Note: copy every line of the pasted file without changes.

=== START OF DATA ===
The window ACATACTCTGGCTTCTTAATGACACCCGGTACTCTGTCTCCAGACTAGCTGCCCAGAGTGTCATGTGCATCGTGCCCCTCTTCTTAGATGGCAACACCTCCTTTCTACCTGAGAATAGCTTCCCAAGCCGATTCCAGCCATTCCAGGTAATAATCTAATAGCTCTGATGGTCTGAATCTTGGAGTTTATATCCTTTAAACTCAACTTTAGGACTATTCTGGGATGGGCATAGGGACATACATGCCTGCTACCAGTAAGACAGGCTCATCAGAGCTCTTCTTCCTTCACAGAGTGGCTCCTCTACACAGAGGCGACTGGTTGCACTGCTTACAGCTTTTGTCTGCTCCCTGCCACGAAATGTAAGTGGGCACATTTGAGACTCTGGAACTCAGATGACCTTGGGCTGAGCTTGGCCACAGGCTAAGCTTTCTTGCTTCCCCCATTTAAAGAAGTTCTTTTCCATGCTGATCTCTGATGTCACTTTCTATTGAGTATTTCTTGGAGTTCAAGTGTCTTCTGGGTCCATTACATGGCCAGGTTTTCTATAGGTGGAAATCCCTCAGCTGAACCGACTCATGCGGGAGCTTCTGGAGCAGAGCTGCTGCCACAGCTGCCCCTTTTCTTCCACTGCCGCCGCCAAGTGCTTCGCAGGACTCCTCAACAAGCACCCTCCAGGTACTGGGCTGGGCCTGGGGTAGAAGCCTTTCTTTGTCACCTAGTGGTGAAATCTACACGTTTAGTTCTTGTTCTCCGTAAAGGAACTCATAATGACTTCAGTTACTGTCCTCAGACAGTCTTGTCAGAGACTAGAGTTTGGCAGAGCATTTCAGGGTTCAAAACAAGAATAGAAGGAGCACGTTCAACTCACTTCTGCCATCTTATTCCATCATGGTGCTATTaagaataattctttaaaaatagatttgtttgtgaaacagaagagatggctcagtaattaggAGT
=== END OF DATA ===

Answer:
The window ACATACTCTGGCTTCTTAATGACACCCGGTACTCTGTCTCCAGACTAGCTGCCCAGAGTGTCATGTGCATCGTGCCCCTCTTCTTAGATGGCAACACCTCCTTTCTACCTGAGAATAGCTTCCCAAGCCGATTCCAGCCATTCCAGGTAATAATCTAATAGCTCTGATGGTCTGAATCTTGGAGTTTATATCCTTTAAACTCAACTTTAGGACTATTCTGGGATGGGCATAGGGACATACATGCCTGCTACCAGTAAGACAGGCTCATCAGAGCTCTTCTTCCTTCACAGAGTGGCTCCTCTACACAGAGGCGACTGGTTGCACTGCTTACAGCTTTTGTCTGCTCCCTGCCACGAAATGTAAGTGGGCACATTTGAGACTCTGGAACTCAGATGACCTTGGGCTGAGCTTGGCCACAGGCTAAGCTTTCTTGCTTCCCCCATTTAAAGAAGTTCTTTTCCATGCTGATCTCTGATGTCACTTTCTATTGAGTATTTCTTGGAGTTCAAGTGTCTTCTGGGTCCATTACATGGCCAGGTTTTCTATAGGTGGAAATCCCTCAGCTGAACCGACTCATGCGGGAGCTTCTGGAGCAGAGCTGCTGCCACAGCTGCCCCTTTTCTTCCACTGCCGCCGCCAAGTGCTTCGCAGGACTCCTCAACAAGCACCCTCCAGGTACTGGGCTGGGCCTGGGGTAGAAGCCTTTCTTTGTCACCTAGTGGTGAAATCTACACGTTTAGTTCTTGTTCTCCGTAAAGGAACTCATAATGACTTCAGTTACTGTCCTCAGACAGTCTTGTCAGAGACTAGAGTTTGGCAGAGCATTTCAGGGTTCAAAACAAGAATAGAAGGAGCACGTTCAACTCACTTCTGCCATCTTATTCCATCATGGTGCTATTaagaataattctttaaaaatagatttgtttgtgaaacagaagagatggctcagtaattaggAGT